The average SOC for the spark plug at 32obtdc spark timing was 1o after top dead center (atdc) while for laser operation at 32obtdc spark timing it was 0.5obtdc. This is a difference of 1.5oCA. Again using a 2oCA advancement in timing at 10 and 12 bar BMEP for the spark plug revealed a significant change in the misfire limit (p<0.05), however, the change moved the limit to higher equivalence ratio. This phenomenon occurred in spite of the fact that the average SOC moved from 1oatdc to 1.5obtdc in moving spark timing from 32obtdc to 34obtdc. Irregardless, the difference in misfire limit is very strong. These results clearly indicate lean misfire limit extension via laser ignition in an operating lean- burn natural gas engine.

Figure 12: Misfire limit for laser and spark plug operation at 32obtdc
spark timing and spark plugoperation at 34obtdc spark timing at 10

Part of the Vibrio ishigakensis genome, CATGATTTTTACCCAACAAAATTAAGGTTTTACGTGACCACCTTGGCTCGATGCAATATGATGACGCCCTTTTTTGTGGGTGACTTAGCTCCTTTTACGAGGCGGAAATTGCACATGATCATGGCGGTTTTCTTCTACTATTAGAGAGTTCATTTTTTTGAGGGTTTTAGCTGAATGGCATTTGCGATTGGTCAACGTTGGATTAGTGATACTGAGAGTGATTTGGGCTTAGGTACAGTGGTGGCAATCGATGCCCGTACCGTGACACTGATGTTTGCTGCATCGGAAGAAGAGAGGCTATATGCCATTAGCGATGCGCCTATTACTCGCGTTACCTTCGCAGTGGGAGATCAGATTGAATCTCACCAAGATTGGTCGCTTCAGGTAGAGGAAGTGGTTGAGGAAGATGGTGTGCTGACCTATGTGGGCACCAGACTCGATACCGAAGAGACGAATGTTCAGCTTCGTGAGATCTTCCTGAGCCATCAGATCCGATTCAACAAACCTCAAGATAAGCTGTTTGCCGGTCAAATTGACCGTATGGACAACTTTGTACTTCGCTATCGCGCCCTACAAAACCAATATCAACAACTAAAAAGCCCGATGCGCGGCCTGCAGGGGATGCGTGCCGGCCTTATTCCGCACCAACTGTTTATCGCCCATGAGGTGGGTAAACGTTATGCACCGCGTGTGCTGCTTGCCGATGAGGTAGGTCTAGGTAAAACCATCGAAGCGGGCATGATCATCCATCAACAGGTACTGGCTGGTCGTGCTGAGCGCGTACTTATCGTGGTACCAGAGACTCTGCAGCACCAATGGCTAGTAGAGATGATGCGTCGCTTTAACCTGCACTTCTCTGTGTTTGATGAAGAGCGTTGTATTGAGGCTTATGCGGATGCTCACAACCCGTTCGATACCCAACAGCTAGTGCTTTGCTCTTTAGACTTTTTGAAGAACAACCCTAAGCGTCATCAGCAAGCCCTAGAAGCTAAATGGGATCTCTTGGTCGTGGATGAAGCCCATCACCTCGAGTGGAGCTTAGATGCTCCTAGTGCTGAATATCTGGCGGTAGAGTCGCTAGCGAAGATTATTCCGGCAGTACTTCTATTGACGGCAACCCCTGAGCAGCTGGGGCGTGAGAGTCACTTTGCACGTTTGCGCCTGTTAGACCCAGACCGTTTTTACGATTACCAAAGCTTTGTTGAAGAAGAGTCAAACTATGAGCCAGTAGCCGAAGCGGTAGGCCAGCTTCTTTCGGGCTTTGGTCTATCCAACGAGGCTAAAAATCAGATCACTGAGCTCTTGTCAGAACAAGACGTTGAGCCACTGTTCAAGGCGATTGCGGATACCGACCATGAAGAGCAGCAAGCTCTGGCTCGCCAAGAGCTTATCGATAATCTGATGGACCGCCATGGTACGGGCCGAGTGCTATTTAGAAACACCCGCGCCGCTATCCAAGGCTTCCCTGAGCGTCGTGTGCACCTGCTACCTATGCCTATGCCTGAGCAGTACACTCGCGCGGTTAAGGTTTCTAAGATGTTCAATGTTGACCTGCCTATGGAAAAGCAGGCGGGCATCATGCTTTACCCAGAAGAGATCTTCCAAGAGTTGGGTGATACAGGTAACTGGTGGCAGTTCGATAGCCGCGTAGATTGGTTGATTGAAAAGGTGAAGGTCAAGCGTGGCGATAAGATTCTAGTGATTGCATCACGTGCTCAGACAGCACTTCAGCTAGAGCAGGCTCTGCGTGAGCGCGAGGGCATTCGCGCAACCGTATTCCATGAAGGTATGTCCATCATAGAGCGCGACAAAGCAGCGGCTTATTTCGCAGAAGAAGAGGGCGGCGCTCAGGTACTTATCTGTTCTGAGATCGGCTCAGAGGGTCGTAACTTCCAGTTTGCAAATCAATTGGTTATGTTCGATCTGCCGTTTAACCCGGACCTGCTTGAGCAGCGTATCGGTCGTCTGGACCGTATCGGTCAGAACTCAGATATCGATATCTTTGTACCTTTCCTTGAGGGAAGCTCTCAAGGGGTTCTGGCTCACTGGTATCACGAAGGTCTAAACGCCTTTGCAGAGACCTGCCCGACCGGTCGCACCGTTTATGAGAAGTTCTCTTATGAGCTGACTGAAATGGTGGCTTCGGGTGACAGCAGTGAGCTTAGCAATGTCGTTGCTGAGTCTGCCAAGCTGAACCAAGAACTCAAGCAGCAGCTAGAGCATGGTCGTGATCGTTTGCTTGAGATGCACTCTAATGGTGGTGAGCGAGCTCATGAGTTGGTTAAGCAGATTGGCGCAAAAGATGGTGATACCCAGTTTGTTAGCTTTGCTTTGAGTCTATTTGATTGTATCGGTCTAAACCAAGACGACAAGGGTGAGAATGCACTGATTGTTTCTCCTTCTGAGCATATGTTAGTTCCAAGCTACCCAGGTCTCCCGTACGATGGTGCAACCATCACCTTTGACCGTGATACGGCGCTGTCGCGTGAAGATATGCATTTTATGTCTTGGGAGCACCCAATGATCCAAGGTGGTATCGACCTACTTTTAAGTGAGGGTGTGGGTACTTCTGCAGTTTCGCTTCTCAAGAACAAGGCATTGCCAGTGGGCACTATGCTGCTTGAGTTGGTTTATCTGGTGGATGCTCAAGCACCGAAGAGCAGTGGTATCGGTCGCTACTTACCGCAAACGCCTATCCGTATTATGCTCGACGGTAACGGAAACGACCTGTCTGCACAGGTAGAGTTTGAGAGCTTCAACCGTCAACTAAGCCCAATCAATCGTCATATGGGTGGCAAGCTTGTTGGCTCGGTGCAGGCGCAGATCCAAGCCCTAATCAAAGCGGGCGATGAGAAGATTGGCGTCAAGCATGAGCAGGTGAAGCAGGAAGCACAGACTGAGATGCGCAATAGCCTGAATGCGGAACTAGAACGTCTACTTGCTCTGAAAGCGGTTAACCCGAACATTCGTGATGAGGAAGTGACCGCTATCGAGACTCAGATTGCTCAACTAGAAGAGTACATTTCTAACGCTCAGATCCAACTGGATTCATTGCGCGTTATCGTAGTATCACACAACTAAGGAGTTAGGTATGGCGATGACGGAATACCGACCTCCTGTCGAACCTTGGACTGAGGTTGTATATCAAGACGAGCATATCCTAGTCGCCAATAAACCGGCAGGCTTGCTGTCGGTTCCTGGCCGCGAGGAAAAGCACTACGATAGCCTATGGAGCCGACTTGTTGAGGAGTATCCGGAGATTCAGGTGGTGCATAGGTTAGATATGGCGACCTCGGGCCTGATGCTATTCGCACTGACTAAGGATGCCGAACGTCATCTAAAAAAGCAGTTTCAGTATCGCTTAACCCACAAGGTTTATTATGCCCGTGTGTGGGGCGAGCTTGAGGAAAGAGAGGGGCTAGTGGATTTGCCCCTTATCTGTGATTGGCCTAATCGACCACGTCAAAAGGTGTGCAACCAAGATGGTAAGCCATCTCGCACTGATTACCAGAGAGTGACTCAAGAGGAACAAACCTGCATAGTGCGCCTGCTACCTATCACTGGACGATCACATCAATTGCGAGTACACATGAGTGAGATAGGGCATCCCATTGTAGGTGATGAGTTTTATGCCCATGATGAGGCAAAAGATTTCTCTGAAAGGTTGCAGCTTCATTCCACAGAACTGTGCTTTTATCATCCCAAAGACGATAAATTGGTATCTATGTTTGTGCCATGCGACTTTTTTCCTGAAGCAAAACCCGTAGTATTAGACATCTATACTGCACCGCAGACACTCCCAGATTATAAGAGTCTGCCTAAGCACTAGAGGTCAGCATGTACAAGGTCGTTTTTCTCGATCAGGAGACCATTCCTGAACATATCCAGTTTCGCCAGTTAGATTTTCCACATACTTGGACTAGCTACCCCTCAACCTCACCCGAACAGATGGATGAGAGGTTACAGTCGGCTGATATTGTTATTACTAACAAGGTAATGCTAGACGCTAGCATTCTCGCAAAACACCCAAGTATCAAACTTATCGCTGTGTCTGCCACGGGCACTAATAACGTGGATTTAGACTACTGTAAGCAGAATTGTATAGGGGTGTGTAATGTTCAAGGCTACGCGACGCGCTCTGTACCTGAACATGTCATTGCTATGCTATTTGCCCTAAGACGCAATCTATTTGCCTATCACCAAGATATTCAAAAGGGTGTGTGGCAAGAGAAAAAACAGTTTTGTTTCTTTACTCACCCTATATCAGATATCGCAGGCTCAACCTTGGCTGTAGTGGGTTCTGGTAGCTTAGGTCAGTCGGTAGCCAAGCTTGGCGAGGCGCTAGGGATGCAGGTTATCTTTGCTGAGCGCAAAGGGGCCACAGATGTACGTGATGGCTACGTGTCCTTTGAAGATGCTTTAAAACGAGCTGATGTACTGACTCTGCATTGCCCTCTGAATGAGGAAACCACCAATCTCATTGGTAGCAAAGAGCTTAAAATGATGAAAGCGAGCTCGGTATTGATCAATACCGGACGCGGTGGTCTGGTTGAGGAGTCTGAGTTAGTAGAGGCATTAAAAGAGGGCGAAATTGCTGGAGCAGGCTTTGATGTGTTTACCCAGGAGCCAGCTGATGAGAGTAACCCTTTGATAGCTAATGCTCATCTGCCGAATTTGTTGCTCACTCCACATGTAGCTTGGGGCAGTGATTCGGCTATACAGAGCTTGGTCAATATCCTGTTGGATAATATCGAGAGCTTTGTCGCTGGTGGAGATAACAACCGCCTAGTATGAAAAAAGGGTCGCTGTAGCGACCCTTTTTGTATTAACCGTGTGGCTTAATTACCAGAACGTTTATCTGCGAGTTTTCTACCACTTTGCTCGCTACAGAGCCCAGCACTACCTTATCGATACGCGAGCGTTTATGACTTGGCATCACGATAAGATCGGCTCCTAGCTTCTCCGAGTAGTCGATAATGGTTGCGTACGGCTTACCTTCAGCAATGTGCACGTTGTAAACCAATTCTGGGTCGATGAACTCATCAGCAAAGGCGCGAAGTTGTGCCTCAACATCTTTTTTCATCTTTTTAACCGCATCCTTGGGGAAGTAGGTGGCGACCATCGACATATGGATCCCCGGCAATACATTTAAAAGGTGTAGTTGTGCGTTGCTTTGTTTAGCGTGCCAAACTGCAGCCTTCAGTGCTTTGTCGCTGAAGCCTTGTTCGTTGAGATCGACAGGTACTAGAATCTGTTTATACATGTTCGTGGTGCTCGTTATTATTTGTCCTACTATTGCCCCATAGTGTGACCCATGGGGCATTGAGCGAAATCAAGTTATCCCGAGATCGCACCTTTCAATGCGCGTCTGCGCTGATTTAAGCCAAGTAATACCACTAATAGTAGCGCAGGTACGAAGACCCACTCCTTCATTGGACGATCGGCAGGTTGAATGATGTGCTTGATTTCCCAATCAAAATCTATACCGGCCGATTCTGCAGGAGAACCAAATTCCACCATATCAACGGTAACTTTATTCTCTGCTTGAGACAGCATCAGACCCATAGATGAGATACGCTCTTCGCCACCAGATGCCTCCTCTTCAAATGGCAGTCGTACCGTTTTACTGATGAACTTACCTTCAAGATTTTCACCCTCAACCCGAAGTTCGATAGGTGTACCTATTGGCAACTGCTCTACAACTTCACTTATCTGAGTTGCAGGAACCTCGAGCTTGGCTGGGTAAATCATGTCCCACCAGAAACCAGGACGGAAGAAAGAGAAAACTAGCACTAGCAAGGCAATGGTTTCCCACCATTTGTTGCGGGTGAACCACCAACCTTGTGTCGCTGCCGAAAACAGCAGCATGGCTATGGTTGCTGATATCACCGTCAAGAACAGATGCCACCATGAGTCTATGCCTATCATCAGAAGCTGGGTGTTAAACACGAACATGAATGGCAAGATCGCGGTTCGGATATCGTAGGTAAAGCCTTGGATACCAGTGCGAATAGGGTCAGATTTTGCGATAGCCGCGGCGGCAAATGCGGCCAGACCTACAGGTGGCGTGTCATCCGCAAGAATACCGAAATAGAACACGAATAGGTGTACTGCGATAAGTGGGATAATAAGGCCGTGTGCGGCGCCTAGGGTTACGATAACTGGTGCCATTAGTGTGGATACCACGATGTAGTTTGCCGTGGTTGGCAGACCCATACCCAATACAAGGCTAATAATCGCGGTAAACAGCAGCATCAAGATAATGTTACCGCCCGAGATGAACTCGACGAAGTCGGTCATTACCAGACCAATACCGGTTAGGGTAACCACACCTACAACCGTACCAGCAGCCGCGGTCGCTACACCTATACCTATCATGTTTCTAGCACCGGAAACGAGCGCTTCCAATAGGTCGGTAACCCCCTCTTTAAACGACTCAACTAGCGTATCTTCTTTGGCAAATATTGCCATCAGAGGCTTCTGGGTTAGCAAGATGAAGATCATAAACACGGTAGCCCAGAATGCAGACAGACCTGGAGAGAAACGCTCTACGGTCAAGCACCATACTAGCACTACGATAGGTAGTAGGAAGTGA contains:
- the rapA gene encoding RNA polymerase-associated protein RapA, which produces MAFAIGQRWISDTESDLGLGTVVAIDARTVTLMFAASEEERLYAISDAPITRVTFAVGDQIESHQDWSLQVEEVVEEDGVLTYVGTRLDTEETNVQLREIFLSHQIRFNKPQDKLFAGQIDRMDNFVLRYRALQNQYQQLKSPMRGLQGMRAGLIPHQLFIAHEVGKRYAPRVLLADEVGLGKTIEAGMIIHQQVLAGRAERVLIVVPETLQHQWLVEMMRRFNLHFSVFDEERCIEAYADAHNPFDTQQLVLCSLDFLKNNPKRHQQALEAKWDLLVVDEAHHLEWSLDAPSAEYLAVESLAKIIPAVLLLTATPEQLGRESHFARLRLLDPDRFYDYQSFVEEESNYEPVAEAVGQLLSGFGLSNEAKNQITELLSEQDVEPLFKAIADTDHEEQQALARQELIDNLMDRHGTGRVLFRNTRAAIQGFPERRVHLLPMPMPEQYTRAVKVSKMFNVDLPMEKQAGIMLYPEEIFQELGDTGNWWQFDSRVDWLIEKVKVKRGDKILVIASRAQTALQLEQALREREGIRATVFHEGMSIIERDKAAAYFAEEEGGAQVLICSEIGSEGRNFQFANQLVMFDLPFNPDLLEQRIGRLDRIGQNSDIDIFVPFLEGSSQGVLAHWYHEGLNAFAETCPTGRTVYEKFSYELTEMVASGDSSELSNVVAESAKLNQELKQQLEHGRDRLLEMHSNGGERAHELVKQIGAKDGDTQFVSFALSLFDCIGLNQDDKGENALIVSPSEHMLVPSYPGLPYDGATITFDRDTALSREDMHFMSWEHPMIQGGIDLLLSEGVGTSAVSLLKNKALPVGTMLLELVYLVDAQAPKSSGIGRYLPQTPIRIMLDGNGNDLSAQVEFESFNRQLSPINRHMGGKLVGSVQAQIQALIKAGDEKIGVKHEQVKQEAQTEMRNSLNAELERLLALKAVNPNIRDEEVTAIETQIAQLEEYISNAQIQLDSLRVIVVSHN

and 12 bar BMEP. The error bars represent the 95% confidence
interval. To further understand combustion related phenomena
associated with laser spark ignition, a series of engine
tests with varying timing and air/fuel ratio
were conducted.

Once ignition has occurred in a self sustaining combustible mixture, the flame propagation rate for a given engine condition (pressure, temperature and air/fuel ratio) is dependent on the fuel chemistry and turbulence level. As engine speed, hence turbulence, is held constant and fuel chemistry changes are negligible (for example, the average molecular weight of NG varied by no more than 0.24% over the test period), any differences with burn rates must be due to combustion phasing. In the experiment, the duration between the point of 10% mass fuel burned and 90% mass fuel burned (10-90% burn duration) is a good representation of the flame propagation rate. The average 10-90% burn duration is given in Figure 13 for the full data set as a function of SOC. The burn duration averaged 1.4oCA longer for the laser (35.6oCA vs 37.0 for the laser) while the SOC for minimum 10-90% burn duration is 4.5obtdc for the laser and 3.8obtdc for the spark plug. Note that the test conditions for the figures in this section are given in the test procedures section under “Variable Timing Combustion Testing.”